Quantcast
Environmental News for a Healthier Planet and Life

100 Days of Olympic Greenwashing

Energy
100 Days of Olympic Greenwashing

Oil Change International

By Andy Rowell

Organisers of the London Olympics are celebrating 100 days to go until the start of what they have called “the Greenest Games Ever."

As the real countdown to the games begins, the main sponsors of the games will be exploiting their association with the Olympics to the maximum.

Take BP—Its brand is all over the Olympics. The controversial oil giant is the “Sustainability Partner” to the Games. It has set up a designated website, where the company states that it is “proud to be an Official Partner of the London 2012 Olympic and Paralympic Games.” The company boasts it “will play a central role in this summer’s Olympic and Paralympic Games in London."

This begs the obvious question: How can an oil company that is still fighting compensation claims for America’s largest ever oil spill while continuing to exploit the dirty tar sands be involved with a games that claims to be green?

The oil company and the Olympic sponsors will not have it all their own way. A new campaign has been launched by activists this week, targeting some of the Olympic’s more controversial sponsors, including BP, Dow Chemical and Coca-Cola.

The activists have launched the Counter Olympics Network, which will campaign to expose the hypocrisy of some of the world’s largest polluters sponsoring the Olympics.

One of those activists is Jess Worth, from the UK Tar Sands Network, who said: “BP has bought itself the prestigious title of London 2012 sustainability partner. But this is dangerous greenwash. BP is one of the least sustainable companies on earth, responsible for the Deepwater Horizon disaster and the extraction of highly-polluting tar sands. Its entire business is geared towards keeping the world addicted to fossil fuels and driving us towards uncontrollable climate change.”

Another, Bryan Parras, from the Gulf Coast Fund for Ecological Health and Community Renewal argues that “The irony of BP sponsoring the “Greenest Olympics ever” is actually palpable in the Gulf of Mexico. Although the BP media machine professes all is well in the gulf, oil and tar balls still wash ashore with dead dolphins, turtles and other animals; people are sick from toxic exposure, and fishing communities have lost their livelihood."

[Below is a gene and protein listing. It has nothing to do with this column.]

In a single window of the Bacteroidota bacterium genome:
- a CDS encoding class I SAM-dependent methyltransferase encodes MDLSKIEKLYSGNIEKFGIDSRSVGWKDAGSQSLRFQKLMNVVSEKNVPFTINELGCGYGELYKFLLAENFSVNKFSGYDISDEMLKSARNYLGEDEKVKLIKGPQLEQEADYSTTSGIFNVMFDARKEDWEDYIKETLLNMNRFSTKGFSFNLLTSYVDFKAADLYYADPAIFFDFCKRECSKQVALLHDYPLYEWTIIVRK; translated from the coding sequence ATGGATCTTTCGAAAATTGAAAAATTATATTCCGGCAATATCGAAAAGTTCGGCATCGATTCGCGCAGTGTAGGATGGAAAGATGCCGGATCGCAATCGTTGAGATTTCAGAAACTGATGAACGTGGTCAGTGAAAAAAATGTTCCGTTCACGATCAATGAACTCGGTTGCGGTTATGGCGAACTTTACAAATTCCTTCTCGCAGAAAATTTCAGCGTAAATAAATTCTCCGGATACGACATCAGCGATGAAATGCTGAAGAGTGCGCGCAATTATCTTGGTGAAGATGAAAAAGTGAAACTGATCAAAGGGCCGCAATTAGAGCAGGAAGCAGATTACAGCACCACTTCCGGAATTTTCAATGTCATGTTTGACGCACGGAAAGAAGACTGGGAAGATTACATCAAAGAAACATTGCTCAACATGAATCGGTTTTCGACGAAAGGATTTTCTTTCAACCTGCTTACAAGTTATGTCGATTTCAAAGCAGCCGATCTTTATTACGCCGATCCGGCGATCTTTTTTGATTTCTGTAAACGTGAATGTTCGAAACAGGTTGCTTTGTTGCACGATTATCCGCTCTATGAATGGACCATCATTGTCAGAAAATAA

A third, Derrick Evans, from the Gulf Coast Fund, which supports victims of natural disasters and environmental accidents in the southern U.S., said “BP as the sustainability sponsor is utterly ridiculous. It’s a horrible mistake that you would have think had been written up by a satirist to lampoon either BP or London and the U.K., because it makes no sense.”

The three companies have been made the subject of short animated films, with members of the public invited to vote online for the “worst corporate sponsor of the Olympics."

The company that tops the poll will receive the “Greenwash gold medal” from organisers. To vote go to the Greenwash Gold website.

For more information, click here.

Florida Wildlife Federation / NBC2News / YouTube

In a dramatic rescue captured on camera, a Florida man ran into a pond and pried open an alligator's mouth in order to rescue his beloved puppy, all without dropping his cigar.

Read More Show Less

EcoWatch Daily Newsletter

Imagesines / iStock / Getty Images Plus

Jean-Marc Neveu and Olivier Civil never expected to find themselves battling against disposable mask pollution.

When they founded their recycling start-up Plaxtil in 2017, it was textile waste they set their sights on. The project developed a process that turned fabrics into a new recyclable material they describe as "ecological plastic."

Read More Show Less

Trending

Fossil fuel companies received $110 billion in direct and indirect financial assistance during the coronavirus pandemic, including up to $15.2 billion in direct federal relief. Andrew Hart /

By Bret Wilkins

In a year in which the United States has already suffered 16 climate-driven extreme weather events causing more than $1 billion in economic damages, and as millions of American workers face loss of essential unemployment benefits due to congressional inaction, a report published Monday reveals the Trump administration has given fossil fuel companies as much as $15.2 billion in direct relief — and tens of billions more indirectly — through federal COVID-19 recovery programs since March.

Read More Show Less
Flint corn is an example of pre-contact food. Elenathewise / Getty Images

By Ashia Aubourg

As Thanksgiving approaches, some Indigenous organizations and activists caution against perpetuating further injustices towards Native communities. Indigenous activist Mariah Gladstone, for example, encourages eaters to celebrate the harvest time in ways that do not involve stereotypes and pilgrim stories.

Read More Show Less

By Alex Middleton

Losing weight and reducing fat is a hard battle to fight. Thankfully, there are fat burner supplements that help you gain your target body and goal. However, how would you know which supplement is right for you?

Read More Show Less